Sunday, July 30, 2017

Welcome goat girls!

I  vacillate wildly over the idea of stocking this land, there are so many variables to consider. One moment I am all "alpacas and donkeys and ponies", the next I am "chooks and beef only". I am trying to consider the amount of work required by an animal and my ability to cope with their needs. 

Our land has some gorse, not huge amounts but you know the way gorse works, one moment you think it is under control, next moment you own a gorse farm. I can't spray for health reasons and we only use sprays as a last resort, so it became evident that we would have to spray or get goats. As usual I researched the crap out of different breeds before settling on Boer goats as we are not interested in milking goats and would like something that is less of an escapologist than your usual caprine. 

Boer goats are bred for meat, they are short and stocky and seem to cope with life pretty well. We don't really want them for meat, more as lawnmowers.

Having decided that this was the breed for us and out land we then set about finding some. Luckily we found a small herd for sale 1.5 hrs drive from us, and travelled there on a beautiful sunny morning towing a covered cage trailer. 

The farm where the goats were bred had suffered a drenching in the latest round of floods and everyone was a bit miserable. They handled the trip well and we turfed them out into our cattle yard so they could settle down without having to cope with the paddock just yet. 

The small ones (doe kids - 6 months of age) jumped and frolicked, the older one has scald on a back leg from the flooding and was suffering a bit, after a couple of hours we moved them into the smaller pen next door with lots of food and water and a big shelter full of straw, the bedded down and settled in really well.

This morning I let them out into the first paddock, the little ones were full of joy, kicking up and running. I gave the older one a wash down as she had scoured, then washed and dried her feet and applied copper sulphate. I drenched her with apple cider vinegar, garlic and molasses to give her a bit of energy and try to settle her tummy. Over the next few hours she perked up a lot, and I washed her feet down with iodine. They are on dry ground here, so hopefully with daily treatment it should settle down.

This afternoon they were in full exploration mode and have been enjoying the browse in the paddock, particularly the gorse - which is great to see, thats why they are here after all!

I was very apprehensive on the way up, and on the way home, but as soon as they were unloaded the apprehension lifted and I felt so happy seeing them wandering around getting to know their new home.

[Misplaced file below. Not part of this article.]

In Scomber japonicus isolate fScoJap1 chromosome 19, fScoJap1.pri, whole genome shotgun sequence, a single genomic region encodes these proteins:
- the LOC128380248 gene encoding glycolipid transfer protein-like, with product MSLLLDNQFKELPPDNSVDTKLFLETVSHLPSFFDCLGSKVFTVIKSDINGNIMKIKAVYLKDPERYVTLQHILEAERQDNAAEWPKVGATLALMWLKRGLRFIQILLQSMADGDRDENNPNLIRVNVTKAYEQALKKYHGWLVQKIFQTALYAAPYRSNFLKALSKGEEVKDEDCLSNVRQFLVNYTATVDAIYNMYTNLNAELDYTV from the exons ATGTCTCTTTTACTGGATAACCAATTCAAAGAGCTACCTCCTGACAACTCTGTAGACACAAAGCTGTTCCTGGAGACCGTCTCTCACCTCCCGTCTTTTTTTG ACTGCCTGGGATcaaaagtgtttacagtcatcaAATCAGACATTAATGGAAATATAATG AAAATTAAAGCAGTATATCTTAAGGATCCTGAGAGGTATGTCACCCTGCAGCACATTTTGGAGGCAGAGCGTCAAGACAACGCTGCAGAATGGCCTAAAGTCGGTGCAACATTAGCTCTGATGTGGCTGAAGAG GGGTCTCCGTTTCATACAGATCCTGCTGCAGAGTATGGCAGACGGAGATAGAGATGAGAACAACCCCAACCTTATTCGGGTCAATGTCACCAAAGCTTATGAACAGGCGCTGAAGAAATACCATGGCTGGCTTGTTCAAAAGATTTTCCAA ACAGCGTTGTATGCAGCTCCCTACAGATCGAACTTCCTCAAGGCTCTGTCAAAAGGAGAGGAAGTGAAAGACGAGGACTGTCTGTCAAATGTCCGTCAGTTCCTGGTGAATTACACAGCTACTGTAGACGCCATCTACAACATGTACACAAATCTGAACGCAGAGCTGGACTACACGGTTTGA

Gigi (doe kid) in the foreground

Ava (4 year old doe) looking a bit better after some TLC

Zsa Zsa (doe kid) having a bad hair day

Gorgeous Gigi

Zsa Zsa still isn't sure of me!

Ava showing us "this is how a goat eats gorse...very carefully)

Thursday, July 27, 2017

Really? Its been 3 months?

So, we moved in...Flash moved in first, he was already down here for work and had driven my car loaded to the gunwales.

I started at 4.30 on the saturday morning, drugged the cat, packed my remaining possessions and drove to the airport, which was hectic and thanks to some "charming" documentary filmmakers Frasier and I only just managed to board our flight. I didn't even manage to have a coffee.

Arriving was easy, cat came out, luggage came out, Baby Girl picked us up and drove us to the farm where the movers had already unpacked half the container and were in full flight. Baby Girl and I both swooned at the gorgeousness of the place (remember it had been almost 5 long months since we had last seen it) and Flash was in his element.

Frasier settled into his crate happily sleeping off his medication, and we slowly unpacked our old life into our new home.

Fast forward 3 months and it has been a dream. We have learnt so much, worked hard and lost weight! The farm has been named (more to come) and we now have "stock" (ok, ok we have 5 chooks - 2 laying and 3 freeloading) and 3 weeks ago I lost my head and brought a rescue pup home.

We have been snowed in, watched floods decimate half the district, witnessed sunrises that will make you cry, auroras had us spellbound and sunsets that bathe the house in gold. We have met the neighbours and walked the perimeters countless times. We have learnt how to keep a fire burning for days, what to do if the gas doesn't automatically switch over and have proceeded with the changes we want to make "now" instead of waiting as we have always done.

Thats how the 3 months disappeared!